Professor of Biophysics, Professor of Chemistry and Associate Dean, College of Literature, Science, and the Arts
Research and Teaching Interests
Metalloenzymes (proteins with metals at their active sites) catalyze reactions with a speed and selectivity that is unrivaled by conventional catalysts. We want to understand how metalloenzymes work. Our approach is to correlate metal-site structure with enzymatic function. Currently, we are studying manganese redox enzymes and zinc containing proteins.
Virtually all of the O2 in the atmosphere is produced by the photosynthetic oxygen evolving complex, a Mn/Ca/Cl cluster that catalyzes the oxidation of H2O to O2. Other manganese enzymes include Mn catalase and superoxide dismutase. By comparing these Mn structures, we have been able to develop a better understanding of the bioinorganic chemistry of Mn. Our ultimate goal is to understand, in detail, how plants make oxygen.
Zn has recently been shown to play a critical role in catalyzing the transfer of alkyl groups to thiol acceptors, forming thioethers. The enzymes, which are involved in a number of critical reactions, ranging from homocysteine homeostasis to protein farnesylation to alkene metabolism, generally contain thiolate-rich Zn sites. We want to understand the mechanism of Zn-promoted alkyl transfer. How does Zn(II) promote nucleophilic attack of a thiol on an alkyl donor?
In addition to its enzymatic roles, Zn also plays a critical role in controlling development. High Zn levels (ca. 1 mM) have been found in fish and frog eggs, and recently we have shown that the chemical environment of this Zn changes following fertilization. We are now using spectroscopy, microscopy, and biochemistry to characterize this Zn, and developing analytic methods for tracking the distribution of the Zn through cells during development. Why is Zn present in high concentrations, what roles does it play, and how it is able to control development?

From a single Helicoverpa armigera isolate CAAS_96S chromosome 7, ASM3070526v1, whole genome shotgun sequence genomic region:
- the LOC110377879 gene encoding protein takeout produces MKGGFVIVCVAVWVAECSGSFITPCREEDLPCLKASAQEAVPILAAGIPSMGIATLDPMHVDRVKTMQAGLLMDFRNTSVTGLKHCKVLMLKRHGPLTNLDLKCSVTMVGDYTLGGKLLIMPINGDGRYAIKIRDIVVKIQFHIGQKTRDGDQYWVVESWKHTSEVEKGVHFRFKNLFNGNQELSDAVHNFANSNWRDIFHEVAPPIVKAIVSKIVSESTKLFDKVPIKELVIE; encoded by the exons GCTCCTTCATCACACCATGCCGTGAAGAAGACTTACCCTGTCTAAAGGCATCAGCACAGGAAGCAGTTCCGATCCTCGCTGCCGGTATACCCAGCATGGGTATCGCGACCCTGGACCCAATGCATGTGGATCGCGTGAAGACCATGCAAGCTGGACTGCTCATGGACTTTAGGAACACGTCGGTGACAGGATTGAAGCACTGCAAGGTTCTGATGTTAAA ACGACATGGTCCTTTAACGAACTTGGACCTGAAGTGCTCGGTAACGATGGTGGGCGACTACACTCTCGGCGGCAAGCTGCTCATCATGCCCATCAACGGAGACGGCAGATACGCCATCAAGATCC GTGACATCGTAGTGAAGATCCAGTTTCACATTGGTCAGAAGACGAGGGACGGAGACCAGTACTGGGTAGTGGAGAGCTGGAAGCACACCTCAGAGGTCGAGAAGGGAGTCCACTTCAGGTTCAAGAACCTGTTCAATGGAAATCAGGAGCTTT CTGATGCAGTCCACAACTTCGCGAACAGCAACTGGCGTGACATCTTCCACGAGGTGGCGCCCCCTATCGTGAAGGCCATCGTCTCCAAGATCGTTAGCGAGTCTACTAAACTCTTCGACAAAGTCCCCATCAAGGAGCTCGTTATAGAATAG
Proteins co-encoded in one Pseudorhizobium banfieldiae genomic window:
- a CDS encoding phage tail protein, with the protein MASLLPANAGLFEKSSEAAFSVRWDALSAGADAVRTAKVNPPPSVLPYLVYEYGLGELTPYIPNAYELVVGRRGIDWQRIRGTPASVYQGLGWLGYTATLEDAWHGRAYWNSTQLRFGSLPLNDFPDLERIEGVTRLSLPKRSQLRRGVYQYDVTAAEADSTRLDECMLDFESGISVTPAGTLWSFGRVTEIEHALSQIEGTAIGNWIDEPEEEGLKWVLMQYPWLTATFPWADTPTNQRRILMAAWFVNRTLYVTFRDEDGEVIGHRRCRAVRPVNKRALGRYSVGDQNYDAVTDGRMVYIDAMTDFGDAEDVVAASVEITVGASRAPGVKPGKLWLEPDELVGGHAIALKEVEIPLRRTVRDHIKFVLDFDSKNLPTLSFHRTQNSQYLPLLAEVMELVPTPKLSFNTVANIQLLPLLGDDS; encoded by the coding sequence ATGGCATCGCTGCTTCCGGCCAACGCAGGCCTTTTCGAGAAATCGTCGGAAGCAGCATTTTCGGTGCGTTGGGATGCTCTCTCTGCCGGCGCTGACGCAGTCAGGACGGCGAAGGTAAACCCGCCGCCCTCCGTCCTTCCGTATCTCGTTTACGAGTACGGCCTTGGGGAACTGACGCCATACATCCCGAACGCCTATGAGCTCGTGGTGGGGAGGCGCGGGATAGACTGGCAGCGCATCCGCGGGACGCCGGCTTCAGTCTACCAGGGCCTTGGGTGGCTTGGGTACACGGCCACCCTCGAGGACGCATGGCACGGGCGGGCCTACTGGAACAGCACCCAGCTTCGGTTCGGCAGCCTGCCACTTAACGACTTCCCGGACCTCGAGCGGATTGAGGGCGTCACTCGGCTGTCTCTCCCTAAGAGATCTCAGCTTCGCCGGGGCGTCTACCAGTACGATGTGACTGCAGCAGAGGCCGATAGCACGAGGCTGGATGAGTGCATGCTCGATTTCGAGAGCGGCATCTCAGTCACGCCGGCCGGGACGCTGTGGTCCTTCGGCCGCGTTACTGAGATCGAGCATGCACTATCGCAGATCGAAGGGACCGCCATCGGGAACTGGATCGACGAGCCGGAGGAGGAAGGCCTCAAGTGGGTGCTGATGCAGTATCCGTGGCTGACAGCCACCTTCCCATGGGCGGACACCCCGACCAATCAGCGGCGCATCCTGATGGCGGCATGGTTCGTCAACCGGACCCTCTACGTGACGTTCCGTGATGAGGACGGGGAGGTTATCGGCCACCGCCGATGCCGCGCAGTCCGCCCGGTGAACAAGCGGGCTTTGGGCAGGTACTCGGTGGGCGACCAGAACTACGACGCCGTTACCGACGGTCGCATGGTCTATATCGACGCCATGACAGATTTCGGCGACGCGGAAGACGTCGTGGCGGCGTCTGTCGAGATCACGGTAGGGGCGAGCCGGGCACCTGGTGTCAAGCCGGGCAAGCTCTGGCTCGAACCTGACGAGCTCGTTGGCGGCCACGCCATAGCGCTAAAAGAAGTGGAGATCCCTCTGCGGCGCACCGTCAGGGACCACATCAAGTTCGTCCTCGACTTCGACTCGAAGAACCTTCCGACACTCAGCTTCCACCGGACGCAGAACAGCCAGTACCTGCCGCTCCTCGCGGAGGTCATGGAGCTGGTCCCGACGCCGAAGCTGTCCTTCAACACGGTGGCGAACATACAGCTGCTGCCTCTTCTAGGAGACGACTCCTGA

We make extensive use of synchrotron radiation, using the unique resources available at synchrotron laboratories in the US (Brookhaven, Argonne, Stanford) and abroad (Japan, France). A key technique is X-ray absorption spectroscopy. This is one of the only ways to obtain detailed structural information for non-crystalline systems. In addition to X-ray methods, we make use of a wide range of other spectroscopies, including EPR, IR, and paramagnetically-shifted NMR.
AwardsFarrel Lytle Award 2003
A.J. Wu, J.E. Penner-Hahn & V.L. Pecoraro, "Structural, Spectroscopic, and Reactivity Models for the Manganese Catalases", Chem. Rev. (2004) 104 , 903-938.
J.E. Penner-Hahn, "Characterization of 'Spectroscopically Quiet' Metals in Biology", Coord. Chem. Rev. (2005). 249 161-177.
T.-C. Weng, G.S. Waldo, J.E. Penner-Hahn, "A Method for Normalization of X-ray Absorption Spectra", J. Synchr. Rad. (2005), 12 , 506-510.
J. S. Magyar, T. C. Weng, C. M. Stern, D. Dye, B. W. Rous, J. C. Payne, B. M. Bridgewater, A. Mijovilovich, G. Parkin, J. M. Zaleski, J. E. Penner-Hahn, H. A. Godwin, "Reexamination of Lead(II) coordination preferences in sulfur-rich sites: Implications for a critical mechanism of lead poisoning", (2005) J. Am. Chem. Soc ., 127 , 9495-9505.
D.E. Lansky, B. Mandimutsira, B. Ramdhanie, M. Clausén , J. Penner-Hahn, S. A. Zvyagin, J. Telser, J. Krzystek, R. Zhan, Z. Ou, K.M. Kadish, L. Zhakarov, A.L. Rheingold, & D.P. Goldberg, "Synthesis, Characterization, and Physicochemical Properties of Manganese(III) and Manganese(V)-Oxo Corrolazines" (2005) Inorg. Chem. , 44 , 4485-4498 .
M. Matzapetakis, D. Ghosh, T.-C. Weng, J.E. Penner-Hahn, & V.L. Pecoraro, "Peptidic Models for the Binding of Pb(II), Bi(III) and Cd(II) to Mononuclear Thiolate Binding Sites", (2006) J. Biol. Inorg. Chem.